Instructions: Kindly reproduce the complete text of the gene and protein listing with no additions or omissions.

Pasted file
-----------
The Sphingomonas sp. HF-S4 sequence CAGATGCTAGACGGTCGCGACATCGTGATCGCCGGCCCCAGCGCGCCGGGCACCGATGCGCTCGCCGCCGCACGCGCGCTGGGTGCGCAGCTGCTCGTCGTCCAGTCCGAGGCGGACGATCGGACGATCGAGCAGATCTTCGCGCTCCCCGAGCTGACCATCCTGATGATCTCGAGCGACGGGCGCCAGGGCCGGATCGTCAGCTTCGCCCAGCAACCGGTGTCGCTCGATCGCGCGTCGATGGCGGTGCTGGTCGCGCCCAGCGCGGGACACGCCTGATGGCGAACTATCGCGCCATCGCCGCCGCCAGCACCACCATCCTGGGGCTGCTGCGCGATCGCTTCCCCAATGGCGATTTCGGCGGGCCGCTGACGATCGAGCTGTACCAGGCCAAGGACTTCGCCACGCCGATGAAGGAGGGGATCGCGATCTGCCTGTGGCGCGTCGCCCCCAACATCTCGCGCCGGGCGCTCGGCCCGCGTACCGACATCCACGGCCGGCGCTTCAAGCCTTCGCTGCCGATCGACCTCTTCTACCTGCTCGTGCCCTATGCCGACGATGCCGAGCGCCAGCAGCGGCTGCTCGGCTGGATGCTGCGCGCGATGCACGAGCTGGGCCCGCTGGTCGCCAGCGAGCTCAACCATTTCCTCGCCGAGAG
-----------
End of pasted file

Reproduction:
The Sphingomonas sp. HF-S4 sequence CAGATGCTAGACGGTCGCGACATCGTGATCGCCGGCCCCAGCGCGCCGGGCACCGATGCGCTCGCCGCCGCACGCGCGCTGGGTGCGCAGCTGCTCGTCGTCCAGTCCGAGGCGGACGATCGGACGATCGAGCAGATCTTCGCGCTCCCCGAGCTGACCATCCTGATGATCTCGAGCGACGGGCGCCAGGGCCGGATCGTCAGCTTCGCCCAGCAACCGGTGTCGCTCGATCGCGCGTCGATGGCGGTGCTGGTCGCGCCCAGCGCGGGACACGCCTGATGGCGAACTATCGCGCCATCGCCGCCGCCAGCACCACCATCCTGGGGCTGCTGCGCGATCGCTTCCCCAATGGCGATTTCGGCGGGCCGCTGACGATCGAGCTGTACCAGGCCAAGGACTTCGCCACGCCGATGAAGGAGGGGATCGCGATCTGCCTGTGGCGCGTCGCCCCCAACATCTCGCGCCGGGCGCTCGGCCCGCGTACCGACATCCACGGCCGGCGCTTCAAGCCTTCGCTGCCGATCGACCTCTTCTACCTGCTCGTGCCCTATGCCGACGATGCCGAGCGCCAGCAGCGGCTGCTCGGCTGGATGCTGCGCGCGATGCACGAGCTGGGCCCGCTGGTCGCCAGCGAGCTCAACCATTTCCTCGCCGAGAG